As discussed earlier Japanese perception of pain is quite different in expression of pain compare to for example, Mexicans. Japanese believe “that the expression of pain or anger must be restrained because in doing so it allows one to be in control of one’s self” (Alvardo, 2008, p.26). Hence the client will not discuss the pain, because client may feel like burdening the healthcare provider. In comparison, the Mexican men show stoicism because it is associated with what they call “machoismo seen as strong and courageous” despite this behavior clients will vocalize their pain. (Alvardo, 2008, p.19).
Nurse’s own culture, personal bias, values and beliefs may alter the ?interpretation of patient’s pain experience
An effective client care comes from the versatility and diversity of healthcare team. This not only enhances the knowledge about different culture but also builds tolerance and openness to other cultures. However, if the interdisciplinary team lacks respect for one another’s and the patients ‘culture, it can lead to inadequate delivery of care and may result in long lasting negative effects. Therefore, it is important for a nurse to identify her own beliefs, values and biases, which could otherwise, hinder in the provision of quality of care. The skills highlighted by Alvaredo (2008), are; understanding the culture through having the cultural awareness, by keeping an open mind about other cultures different than that of one’s own. Additionally, the appropriate knowledge about that culture, equipping oneself with required skill through self-learning, creating encounters through engaging with clients, and having the desires/motivation to be culturally competent. A nurse “…must be able to understand clients’ cultural beliefs, values, and practices in order to work with them to determine their needs and the interventions most likely to improve their health.” (Potter et al.,2014).
According to Potter et al., (2014), a health care provider cannot judge client’s beliefs and values about health according to his/her culture. In an effective, safe and culturally competent delivery of care, heath care providers should carry out practices that are imperative to understanding client’s perception of pain. Consequently, being “aware of cultural and ethnic determinants of health, differing beliefs about health and medicine among ethnic communities, and barriers to accessing care that affect members of minority or marginalized populations. (Perry et al., 2014, p 47).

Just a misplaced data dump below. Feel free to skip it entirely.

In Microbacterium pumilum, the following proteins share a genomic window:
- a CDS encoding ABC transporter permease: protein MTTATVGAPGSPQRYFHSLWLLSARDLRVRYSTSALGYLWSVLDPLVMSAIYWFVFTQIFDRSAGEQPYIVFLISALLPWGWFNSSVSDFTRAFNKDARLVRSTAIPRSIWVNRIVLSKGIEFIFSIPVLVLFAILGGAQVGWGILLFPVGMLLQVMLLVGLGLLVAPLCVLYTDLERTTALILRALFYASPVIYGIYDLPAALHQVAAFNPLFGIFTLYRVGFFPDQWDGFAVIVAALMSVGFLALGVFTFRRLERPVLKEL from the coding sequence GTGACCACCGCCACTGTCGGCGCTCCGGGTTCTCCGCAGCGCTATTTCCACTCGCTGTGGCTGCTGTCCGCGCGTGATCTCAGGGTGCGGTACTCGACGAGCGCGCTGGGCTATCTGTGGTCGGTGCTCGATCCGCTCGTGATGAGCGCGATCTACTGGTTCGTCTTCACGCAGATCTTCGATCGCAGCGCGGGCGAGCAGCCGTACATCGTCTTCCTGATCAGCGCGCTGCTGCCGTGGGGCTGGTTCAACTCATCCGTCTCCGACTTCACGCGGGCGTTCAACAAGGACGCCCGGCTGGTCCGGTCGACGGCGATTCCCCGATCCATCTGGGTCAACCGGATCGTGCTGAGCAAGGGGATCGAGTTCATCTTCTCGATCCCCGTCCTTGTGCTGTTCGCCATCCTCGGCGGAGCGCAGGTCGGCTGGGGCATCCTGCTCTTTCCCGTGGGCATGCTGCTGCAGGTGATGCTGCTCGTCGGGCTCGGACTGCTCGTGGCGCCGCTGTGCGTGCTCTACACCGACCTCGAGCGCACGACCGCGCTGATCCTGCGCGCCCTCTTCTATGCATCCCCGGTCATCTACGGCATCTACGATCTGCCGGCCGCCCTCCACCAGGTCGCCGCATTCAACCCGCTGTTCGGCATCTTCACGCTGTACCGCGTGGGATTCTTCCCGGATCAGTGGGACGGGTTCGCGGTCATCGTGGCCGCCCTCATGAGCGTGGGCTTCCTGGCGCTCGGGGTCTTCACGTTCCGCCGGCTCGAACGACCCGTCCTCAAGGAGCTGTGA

Assessments in relation to Culture being studied
It has been suggested by Linton (2014), to assess for pain monitor patient’s temperature, pulse, respiration and blood pressure. In addition, “…pain is private, and to know whether a person is experiencing pain, it must be public through verbal or nonverbal signals or behaviors” (Alvarado, 2008, p. 12). Some tools that nurses can use to measure pain in Japanese clients are; Numeric Pain Intensity Scale, having patient rate pain between 0-10. Another Scale that may be helpful in identifying pain is the Face pain Scale. This scale has smiling face indicating no pain and crying face illustrating intense pain, this helps private clients like Japanese verbalize their pain.
Nursing interventions be in management of pain when caring for Japanese patients may be Pharmaceutical, Traditional, Alternative and Inter- professional
In addition to western medications, Japanese also use alternative therapies for pain management. These include “dietary supplements are is the most important, followed by aromatherapy, traditional Chinese medicine (Kampo), Ayurveda and electromagnetic fields. In addition to these domains, hot spring bathing, lifestyle drugs, anti-aging medicine and environmental medicine.” (Alvarado, 2008, p.27). Therefore, incorporating modalities of medicine into the plan of care may be useful in treating the illness when possible. Another behavior that the healthcare provider must be aware of is stoicism (no emotions) in Japanese clients. Thus, it is healthcare provider’s duty to “educated on the necessity of treating pain. It may be appropriate to have pain medications scheduled for those that hold this belief.” (Arvada, 2008, p.31).
All in all, we have discussed throughout the paper how essential it is for the healthcare provider is to educate oneself with the client’s culture in order to provide the right treatment. This is achieved by understanding the concepts about pain in regard to the client’s culture. As mentioned previously pain is subjective therefore, treatment plan should be individualized from client to client. For instance, A study by Yamada (2006) found alternative therapies such as Kampo which “is holistic medicine wherein mind and body are regarded as unified, and the aim of kampo is harmonization of the disordered whole individual. Moreover, Kampo is philosophi- cal, empirical, synthetic, humanistic, per-diagnosis, tailored and subjective medicine.” (Yamada, 2006, p.799)., have shown to improve physical as well psychological quality of life in Japanese participants. This can be achieved though actively engaging in the learning by asking a client about their culture and self-learning. Nursing is not about pushing medication, because that anyone can do if trained. It is about having compassion, kind approach, and empathy for our clients.